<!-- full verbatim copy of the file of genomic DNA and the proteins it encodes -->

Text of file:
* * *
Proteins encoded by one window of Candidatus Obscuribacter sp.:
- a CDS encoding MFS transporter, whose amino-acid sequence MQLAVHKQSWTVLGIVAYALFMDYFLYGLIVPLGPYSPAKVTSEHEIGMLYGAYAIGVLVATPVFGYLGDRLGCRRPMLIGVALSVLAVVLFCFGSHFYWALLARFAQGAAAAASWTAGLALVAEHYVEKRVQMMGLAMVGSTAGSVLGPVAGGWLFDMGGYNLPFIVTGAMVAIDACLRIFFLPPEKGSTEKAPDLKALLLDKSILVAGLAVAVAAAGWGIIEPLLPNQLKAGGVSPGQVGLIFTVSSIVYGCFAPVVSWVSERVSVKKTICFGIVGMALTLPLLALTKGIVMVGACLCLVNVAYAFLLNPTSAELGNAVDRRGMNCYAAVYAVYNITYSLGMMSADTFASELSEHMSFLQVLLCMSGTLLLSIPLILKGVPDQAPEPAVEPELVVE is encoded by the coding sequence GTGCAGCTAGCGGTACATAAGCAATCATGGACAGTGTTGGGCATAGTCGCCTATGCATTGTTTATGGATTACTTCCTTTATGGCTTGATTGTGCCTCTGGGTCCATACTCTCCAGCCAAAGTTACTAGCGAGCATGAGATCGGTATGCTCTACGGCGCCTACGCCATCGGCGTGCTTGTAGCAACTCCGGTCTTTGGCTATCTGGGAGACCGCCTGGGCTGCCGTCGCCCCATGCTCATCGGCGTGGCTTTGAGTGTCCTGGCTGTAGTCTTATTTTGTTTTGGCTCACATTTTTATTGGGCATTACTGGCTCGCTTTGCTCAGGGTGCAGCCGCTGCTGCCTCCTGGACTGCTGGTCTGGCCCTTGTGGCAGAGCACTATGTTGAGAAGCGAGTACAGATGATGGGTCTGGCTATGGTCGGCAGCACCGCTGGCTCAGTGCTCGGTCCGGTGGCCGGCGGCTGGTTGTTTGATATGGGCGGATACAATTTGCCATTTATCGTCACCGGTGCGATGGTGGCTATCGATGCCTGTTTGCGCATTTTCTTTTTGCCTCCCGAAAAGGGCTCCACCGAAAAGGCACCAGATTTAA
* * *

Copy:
Proteins encoded by one window of Candidatus Obscuribacter sp.:
- a CDS encoding MFS transporter, whose amino-acid sequence MQLAVHKQSWTVLGIVAYALFMDYFLYGLIVPLGPYSPAKVTSEHEIGMLYGAYAIGVLVATPVFGYLGDRLGCRRPMLIGVALSVLAVVLFCFGSHFYWALLARFAQGAAAAASWTAGLALVAEHYVEKRVQMMGLAMVGSTAGSVLGPVAGGWLFDMGGYNLPFIVTGAMVAIDACLRIFFLPPEKGSTEKAPDLKALLLDKSILVAGLAVAVAAAGWGIIEPLLPNQLKAGGVSPGQVGLIFTVSSIVYGCFAPVVSWVSERVSVKKTICFGIVGMALTLPLLALTKGIVMVGACLCLVNVAYAFLLNPTSAELGNAVDRRGMNCYAAVYAVYNITYSLGMMSADTFASELSEHMSFLQVLLCMSGTLLLSIPLILKGVPDQAPEPAVEPELVVE is encoded by the coding sequence GTGCAGCTAGCGGTACATAAGCAATCATGGACAGTGTTGGGCATAGTCGCCTATGCATTGTTTATGGATTACTTCCTTTATGGCTTGATTGTGCCTCTGGGTCCATACTCTCCAGCCAAAGTTACTAGCGAGCATGAGATCGGTATGCTCTACGGCGCCTACGCCATCGGCGTGCTTGTAGCAACTCCGGTCTTTGGCTATCTGGGAGACCGCCTGGGCTGCCGTCGCCCCATGCTCATCGGCGTGGCTTTGAGTGTCCTGGCTGTAGTCTTATTTTGTTTTGGCTCACATTTTTATTGGGCATTACTGGCTCGCTTTGCTCAGGGTGCAGCCGCTGCTGCCTCCTGGACTGCTGGTCTGGCCCTTGTGGCAGAGCACTATGTTGAGAAGCGAGTACAGATGATGGGTCTGGCTATGGTCGGCAGCACCGCTGGCTCAGTGCTCGGTCCGGTGGCCGGCGGCTGGTTGTTTGATATGGGCGGATACAATTTGCCATTTATCGTCACCGGTGCGATGGTGGCTATCGATGCCTGTTTGCGCATTTTCTTTTTGCCTCCCGAAAAGGGCTCCACCGAAAAGGCACCAGATTTAA